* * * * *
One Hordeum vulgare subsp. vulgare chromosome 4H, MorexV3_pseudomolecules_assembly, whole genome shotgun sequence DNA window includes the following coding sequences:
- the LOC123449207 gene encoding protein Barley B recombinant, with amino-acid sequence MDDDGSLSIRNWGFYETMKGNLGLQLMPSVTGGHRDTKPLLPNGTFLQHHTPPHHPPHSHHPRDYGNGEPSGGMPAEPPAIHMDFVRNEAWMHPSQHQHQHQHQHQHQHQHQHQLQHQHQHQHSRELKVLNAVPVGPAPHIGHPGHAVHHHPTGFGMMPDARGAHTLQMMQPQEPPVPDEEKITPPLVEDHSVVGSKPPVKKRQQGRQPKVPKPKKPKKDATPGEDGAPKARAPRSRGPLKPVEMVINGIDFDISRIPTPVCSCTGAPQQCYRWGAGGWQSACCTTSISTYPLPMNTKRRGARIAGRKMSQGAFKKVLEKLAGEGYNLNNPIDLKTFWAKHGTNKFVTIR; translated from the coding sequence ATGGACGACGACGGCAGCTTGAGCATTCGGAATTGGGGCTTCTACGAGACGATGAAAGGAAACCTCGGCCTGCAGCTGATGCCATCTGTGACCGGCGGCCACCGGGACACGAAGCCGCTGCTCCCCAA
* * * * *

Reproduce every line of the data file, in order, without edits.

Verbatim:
One Hordeum vulgare subsp. vulgare chromosome 4H, MorexV3_pseudomolecules_assembly, whole genome shotgun sequence DNA window includes the following coding sequences:
- the LOC123449207 gene encoding protein Barley B recombinant, with amino-acid sequence MDDDGSLSIRNWGFYETMKGNLGLQLMPSVTGGHRDTKPLLPNGTFLQHHTPPHHPPHSHHPRDYGNGEPSGGMPAEPPAIHMDFVRNEAWMHPSQHQHQHQHQHQHQHQHQHQLQHQHQHQHSRELKVLNAVPVGPAPHIGHPGHAVHHHPTGFGMMPDARGAHTLQMMQPQEPPVPDEEKITPPLVEDHSVVGSKPPVKKRQQGRQPKVPKPKKPKKDATPGEDGAPKARAPRSRGPLKPVEMVINGIDFDISRIPTPVCSCTGAPQQCYRWGAGGWQSACCTTSISTYPLPMNTKRRGARIAGRKMSQGAFKKVLEKLAGEGYNLNNPIDLKTFWAKHGTNKFVTIR; translated from the coding sequence ATGGACGACGACGGCAGCTTGAGCATTCGGAATTGGGGCTTCTACGAGACGATGAAAGGAAACCTCGGCCTGCAGCTGATGCCATCTGTGACCGGCGGCCACCGGGACACGAAGCCGCTGCTCCCCAA